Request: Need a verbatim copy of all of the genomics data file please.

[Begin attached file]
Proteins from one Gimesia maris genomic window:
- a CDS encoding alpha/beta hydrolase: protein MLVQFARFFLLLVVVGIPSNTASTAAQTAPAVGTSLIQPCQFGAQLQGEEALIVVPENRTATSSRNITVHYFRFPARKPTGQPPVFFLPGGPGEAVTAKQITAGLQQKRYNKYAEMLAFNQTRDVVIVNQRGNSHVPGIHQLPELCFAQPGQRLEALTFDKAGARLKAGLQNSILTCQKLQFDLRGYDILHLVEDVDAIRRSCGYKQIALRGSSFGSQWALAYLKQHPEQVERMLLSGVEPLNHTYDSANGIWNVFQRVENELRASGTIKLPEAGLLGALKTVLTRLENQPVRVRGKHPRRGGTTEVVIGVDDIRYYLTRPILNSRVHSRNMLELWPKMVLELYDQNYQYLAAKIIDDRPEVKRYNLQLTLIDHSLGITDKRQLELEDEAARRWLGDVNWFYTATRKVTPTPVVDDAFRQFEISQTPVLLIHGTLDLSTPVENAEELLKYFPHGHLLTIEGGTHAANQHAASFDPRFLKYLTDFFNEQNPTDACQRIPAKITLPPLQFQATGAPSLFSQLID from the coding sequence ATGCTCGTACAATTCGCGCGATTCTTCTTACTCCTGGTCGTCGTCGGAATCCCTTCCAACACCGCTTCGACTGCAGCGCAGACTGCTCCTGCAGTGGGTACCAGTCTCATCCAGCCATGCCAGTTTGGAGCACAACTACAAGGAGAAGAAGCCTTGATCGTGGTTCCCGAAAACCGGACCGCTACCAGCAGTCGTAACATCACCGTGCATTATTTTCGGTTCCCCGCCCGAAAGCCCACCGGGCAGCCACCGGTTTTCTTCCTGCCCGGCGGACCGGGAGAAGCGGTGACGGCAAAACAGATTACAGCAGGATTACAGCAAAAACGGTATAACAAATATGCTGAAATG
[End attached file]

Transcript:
Proteins from one Gimesia maris genomic window:
- a CDS encoding alpha/beta hydrolase: protein MLVQFARFFLLLVVVGIPSNTASTAAQTAPAVGTSLIQPCQFGAQLQGEEALIVVPENRTATSSRNITVHYFRFPARKPTGQPPVFFLPGGPGEAVTAKQITAGLQQKRYNKYAEMLAFNQTRDVVIVNQRGNSHVPGIHQLPELCFAQPGQRLEALTFDKAGARLKAGLQNSILTCQKLQFDLRGYDILHLVEDVDAIRRSCGYKQIALRGSSFGSQWALAYLKQHPEQVERMLLSGVEPLNHTYDSANGIWNVFQRVENELRASGTIKLPEAGLLGALKTVLTRLENQPVRVRGKHPRRGGTTEVVIGVDDIRYYLTRPILNSRVHSRNMLELWPKMVLELYDQNYQYLAAKIIDDRPEVKRYNLQLTLIDHSLGITDKRQLELEDEAARRWLGDVNWFYTATRKVTPTPVVDDAFRQFEISQTPVLLIHGTLDLSTPVENAEELLKYFPHGHLLTIEGGTHAANQHAASFDPRFLKYLTDFFNEQNPTDACQRIPAKITLPPLQFQATGAPSLFSQLID from the coding sequence ATGCTCGTACAATTCGCGCGATTCTTCTTACTCCTGGTCGTCGTCGGAATCCCTTCCAACACCGCTTCGACTGCAGCGCAGACTGCTCCTGCAGTGGGTACCAGTCTCATCCAGCCATGCCAGTTTGGAGCACAACTACAAGGAGAAGAAGCCTTGATCGTGGTTCCCGAAAACCGGACCGCTACCAGCAGTCGTAACATCACCGTGCATTATTTTCGGTTCCCCGCCCGAAAGCCCACCGGGCAGCCACCGGTTTTCTTCCTGCCCGGCGGACCGGGAGAAGCGGTGACGGCAAAACAGATTACAGCAGGATTACAGCAAAAACGGTATAACAAATATGCTGAAATG